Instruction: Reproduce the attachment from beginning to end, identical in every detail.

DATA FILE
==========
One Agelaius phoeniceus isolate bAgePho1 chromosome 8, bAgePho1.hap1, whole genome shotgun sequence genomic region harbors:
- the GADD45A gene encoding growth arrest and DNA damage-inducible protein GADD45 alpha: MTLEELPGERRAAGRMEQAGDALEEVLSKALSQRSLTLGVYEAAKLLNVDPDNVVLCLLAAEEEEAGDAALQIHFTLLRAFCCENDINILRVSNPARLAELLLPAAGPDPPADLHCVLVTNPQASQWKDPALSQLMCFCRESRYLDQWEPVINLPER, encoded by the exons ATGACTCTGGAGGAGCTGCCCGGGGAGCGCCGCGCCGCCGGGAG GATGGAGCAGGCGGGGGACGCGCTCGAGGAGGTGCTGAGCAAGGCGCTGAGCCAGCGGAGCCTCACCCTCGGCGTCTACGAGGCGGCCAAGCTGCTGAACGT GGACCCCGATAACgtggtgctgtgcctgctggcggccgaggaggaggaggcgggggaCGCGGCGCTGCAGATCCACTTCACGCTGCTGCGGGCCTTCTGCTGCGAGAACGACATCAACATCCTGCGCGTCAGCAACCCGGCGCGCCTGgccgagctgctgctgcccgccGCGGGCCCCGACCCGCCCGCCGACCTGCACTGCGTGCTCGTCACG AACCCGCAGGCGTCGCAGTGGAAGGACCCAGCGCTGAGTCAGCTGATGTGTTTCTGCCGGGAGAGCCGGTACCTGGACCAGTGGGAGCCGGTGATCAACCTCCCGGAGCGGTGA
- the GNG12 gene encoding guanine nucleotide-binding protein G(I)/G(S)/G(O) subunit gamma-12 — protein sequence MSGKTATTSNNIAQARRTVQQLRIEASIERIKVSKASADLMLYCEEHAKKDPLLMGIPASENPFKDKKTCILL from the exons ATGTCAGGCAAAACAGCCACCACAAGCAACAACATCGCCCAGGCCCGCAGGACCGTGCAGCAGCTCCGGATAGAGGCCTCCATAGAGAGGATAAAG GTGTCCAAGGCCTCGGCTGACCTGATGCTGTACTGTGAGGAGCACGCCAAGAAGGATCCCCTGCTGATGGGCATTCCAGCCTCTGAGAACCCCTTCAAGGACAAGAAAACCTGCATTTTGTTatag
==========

One Agelaius phoeniceus isolate bAgePho1 chromosome 8, bAgePho1.hap1, whole genome shotgun sequence genomic region harbors:
- the GADD45A gene encoding growth arrest and DNA damage-inducible protein GADD45 alpha: MTLEELPGERRAAGRMEQAGDALEEVLSKALSQRSLTLGVYEAAKLLNVDPDNVVLCLLAAEEEEAGDAALQIHFTLLRAFCCENDINILRVSNPARLAELLLPAAGPDPPADLHCVLVTNPQASQWKDPALSQLMCFCRESRYLDQWEPVINLPER, encoded by the exons ATGACTCTGGAGGAGCTGCCCGGGGAGCGCCGCGCCGCCGGGAG GATGGAGCAGGCGGGGGACGCGCTCGAGGAGGTGCTGAGCAAGGCGCTGAGCCAGCGGAGCCTCACCCTCGGCGTCTACGAGGCGGCCAAGCTGCTGAACGT GGACCCCGATAACgtggtgctgtgcctgctggcggccgaggaggaggaggcgggggaCGCGGCGCTGCAGATCCACTTCACGCTGCTGCGGGCCTTCTGCTGCGAGAACGACATCAACATCCTGCGCGTCAGCAACCCGGCGCGCCTGgccgagctgctgctgcccgccGCGGGCCCCGACCCGCCCGCCGACCTGCACTGCGTGCTCGTCACG AACCCGCAGGCGTCGCAGTGGAAGGACCCAGCGCTGAGTCAGCTGATGTGTTTCTGCCGGGAGAGCCGGTACCTGGACCAGTGGGAGCCGGTGATCAACCTCCCGGAGCGGTGA
- the GNG12 gene encoding guanine nucleotide-binding protein G(I)/G(S)/G(O) subunit gamma-12 — protein sequence MSGKTATTSNNIAQARRTVQQLRIEASIERIKVSKASADLMLYCEEHAKKDPLLMGIPASENPFKDKKTCILL from the exons ATGTCAGGCAAAACAGCCACCACAAGCAACAACATCGCCCAGGCCCGCAGGACCGTGCAGCAGCTCCGGATAGAGGCCTCCATAGAGAGGATAAAG GTGTCCAAGGCCTCGGCTGACCTGATGCTGTACTGTGAGGAGCACGCCAAGAAGGATCCCCTGCTGATGGGCATTCCAGCCTCTGAGAACCCCTTCAAGGACAAGAAAACCTGCATTTTGTTatag